A patient with quadriplegia has regained the ability to perform detailed tasks with his hand, according to world-first research from the US.
Ian Burkhart, 24, who has paralysed arms and legs from a diving accident, was successfully able to move his fingers, hand and wrist using signals recorded from his motor cortex.
The motor cortex is a part of the brain that sends messages telling our muscles to move. Millions of people around the world live with the effects of some form of paralysis, which disrupts these messages.
With the aim of helping these people with day-to-day tasks, a research team from Battelle Memorial Institute and Ohio State University developed an implantable device called NeuroLife, which essentially recreates the disrupted messages from the brain to the paralysed area.
The signals to the muscles are recorded by a small computer chip that was implanted in the motor cortex of the patient in 2014.
When the chip picks up signals, the activity is decoded using a series of algorithms. The signals are then recreated using an electric stimulation sleeve, which sends new messages to the paralysed area.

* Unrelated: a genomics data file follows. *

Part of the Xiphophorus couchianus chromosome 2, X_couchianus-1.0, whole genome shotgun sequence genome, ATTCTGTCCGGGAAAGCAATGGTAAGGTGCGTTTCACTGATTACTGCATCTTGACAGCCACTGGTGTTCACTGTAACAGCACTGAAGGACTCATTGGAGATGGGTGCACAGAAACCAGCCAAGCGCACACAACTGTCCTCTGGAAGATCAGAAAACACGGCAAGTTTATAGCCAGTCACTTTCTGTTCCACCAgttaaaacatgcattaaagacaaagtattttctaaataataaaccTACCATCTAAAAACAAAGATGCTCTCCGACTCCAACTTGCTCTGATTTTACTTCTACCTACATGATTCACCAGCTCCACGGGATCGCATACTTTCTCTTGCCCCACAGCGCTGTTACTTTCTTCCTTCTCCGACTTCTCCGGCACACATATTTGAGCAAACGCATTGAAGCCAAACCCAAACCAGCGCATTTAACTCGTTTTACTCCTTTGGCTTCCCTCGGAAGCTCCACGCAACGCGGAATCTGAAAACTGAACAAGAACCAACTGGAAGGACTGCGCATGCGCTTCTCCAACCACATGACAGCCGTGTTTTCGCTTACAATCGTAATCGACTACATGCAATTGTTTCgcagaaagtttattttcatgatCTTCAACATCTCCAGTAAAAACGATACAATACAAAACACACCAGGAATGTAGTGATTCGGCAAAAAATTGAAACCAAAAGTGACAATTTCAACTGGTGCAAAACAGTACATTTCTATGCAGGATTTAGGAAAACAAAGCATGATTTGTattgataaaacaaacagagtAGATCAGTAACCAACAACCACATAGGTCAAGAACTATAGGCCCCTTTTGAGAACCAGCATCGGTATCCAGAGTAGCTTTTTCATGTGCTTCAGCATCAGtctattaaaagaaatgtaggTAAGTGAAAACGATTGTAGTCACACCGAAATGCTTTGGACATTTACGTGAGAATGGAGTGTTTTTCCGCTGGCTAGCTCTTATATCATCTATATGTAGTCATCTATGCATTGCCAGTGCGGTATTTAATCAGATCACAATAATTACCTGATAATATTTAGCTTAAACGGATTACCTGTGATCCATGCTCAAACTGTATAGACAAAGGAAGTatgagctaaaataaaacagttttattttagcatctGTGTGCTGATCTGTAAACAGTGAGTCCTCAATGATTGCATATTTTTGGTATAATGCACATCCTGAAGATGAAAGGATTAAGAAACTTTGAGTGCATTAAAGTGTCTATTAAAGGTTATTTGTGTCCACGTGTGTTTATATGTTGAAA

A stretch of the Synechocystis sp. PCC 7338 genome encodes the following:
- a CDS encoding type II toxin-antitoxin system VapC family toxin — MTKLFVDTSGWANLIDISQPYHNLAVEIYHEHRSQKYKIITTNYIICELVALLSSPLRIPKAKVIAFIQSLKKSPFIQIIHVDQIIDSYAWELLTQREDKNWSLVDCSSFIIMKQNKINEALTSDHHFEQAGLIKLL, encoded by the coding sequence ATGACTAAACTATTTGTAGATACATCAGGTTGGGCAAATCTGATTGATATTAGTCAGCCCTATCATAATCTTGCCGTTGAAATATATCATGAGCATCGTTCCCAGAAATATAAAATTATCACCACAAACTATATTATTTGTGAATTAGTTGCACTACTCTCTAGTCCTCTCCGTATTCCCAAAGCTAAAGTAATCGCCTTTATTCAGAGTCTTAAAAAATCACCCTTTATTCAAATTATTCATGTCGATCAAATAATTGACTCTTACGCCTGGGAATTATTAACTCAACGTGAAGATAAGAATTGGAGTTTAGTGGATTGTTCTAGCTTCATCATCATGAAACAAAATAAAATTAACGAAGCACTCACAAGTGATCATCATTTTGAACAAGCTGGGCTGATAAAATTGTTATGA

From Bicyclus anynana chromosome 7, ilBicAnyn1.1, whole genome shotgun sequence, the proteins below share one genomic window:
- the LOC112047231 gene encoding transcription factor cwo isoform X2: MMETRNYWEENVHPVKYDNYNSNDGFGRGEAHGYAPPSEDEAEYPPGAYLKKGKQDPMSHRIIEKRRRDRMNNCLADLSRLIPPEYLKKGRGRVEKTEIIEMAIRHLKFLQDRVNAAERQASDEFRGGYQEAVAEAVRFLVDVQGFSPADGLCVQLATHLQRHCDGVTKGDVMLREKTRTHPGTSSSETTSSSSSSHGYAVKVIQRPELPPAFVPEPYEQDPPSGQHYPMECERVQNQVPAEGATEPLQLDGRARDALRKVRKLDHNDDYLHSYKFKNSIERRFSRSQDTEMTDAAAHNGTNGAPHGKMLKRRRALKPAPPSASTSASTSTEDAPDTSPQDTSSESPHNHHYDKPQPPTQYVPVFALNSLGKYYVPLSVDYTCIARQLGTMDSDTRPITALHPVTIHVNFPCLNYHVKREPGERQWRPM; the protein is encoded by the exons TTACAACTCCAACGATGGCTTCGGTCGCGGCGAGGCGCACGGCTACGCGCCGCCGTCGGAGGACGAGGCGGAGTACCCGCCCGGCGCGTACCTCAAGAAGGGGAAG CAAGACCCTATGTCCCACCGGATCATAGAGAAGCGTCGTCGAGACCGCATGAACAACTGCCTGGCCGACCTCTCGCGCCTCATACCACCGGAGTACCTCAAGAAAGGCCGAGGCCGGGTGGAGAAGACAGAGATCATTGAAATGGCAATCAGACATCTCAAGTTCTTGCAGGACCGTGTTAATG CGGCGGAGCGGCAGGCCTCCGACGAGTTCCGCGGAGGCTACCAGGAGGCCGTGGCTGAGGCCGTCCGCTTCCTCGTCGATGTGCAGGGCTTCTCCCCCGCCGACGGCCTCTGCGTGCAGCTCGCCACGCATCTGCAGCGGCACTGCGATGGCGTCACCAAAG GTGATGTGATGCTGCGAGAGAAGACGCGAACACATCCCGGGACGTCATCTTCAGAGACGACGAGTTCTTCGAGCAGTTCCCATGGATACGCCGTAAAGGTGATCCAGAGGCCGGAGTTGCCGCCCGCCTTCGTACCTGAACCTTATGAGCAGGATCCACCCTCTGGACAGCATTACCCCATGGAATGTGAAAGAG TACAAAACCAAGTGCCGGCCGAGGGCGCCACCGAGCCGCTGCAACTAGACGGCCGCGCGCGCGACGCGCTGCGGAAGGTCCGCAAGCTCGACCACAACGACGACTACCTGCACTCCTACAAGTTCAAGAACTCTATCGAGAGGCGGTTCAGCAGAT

“We’re showing for the first time that a quadriplegic patient is able to improve his level of motor function and hand movements,” said Ali Rezai, a neurosurgeon at Ohio State’s Wexner Medical Center and co-author of the study.
The patient first showed he could use the technology in 2014 when he was able to open and close his hand.
Building on that event, the researchers worked to replicate the complex series of signals required to perform more detailed tasks, such as grasping, moving and releasing objects.
According to the most recent results, published in the journal Nature, the participant successfully moved separate fingers, as well as performing six different wrist and hand motions, allowing him to pick up a bottle and stir liquid with a spoon.
With more research, the team hopes their discoveries will eventually be used to assist patients living with the effects of paralysis. “We're hoping that this technology will evolve into a wireless system connecting brain signals and thoughts to the outside world to improve the function and quality of life for those with disabilities,” says Rezai.
“One of our major goals is to make this readily available to be used by patients at home.”
Jerry Mysiw, chair of the Department of Physical Medicine and Rehabilitation at Ohio State University, says the research is significant.
“In the 30 years I’ve been in this field, this is the first time we’ve been able to offer realistic hope to people who have very challenging lives.”
Originally published by Cosmos as Brain chip lets quadriplegic man move hand again
Amy Middleton is a Melbourne-based journalist.
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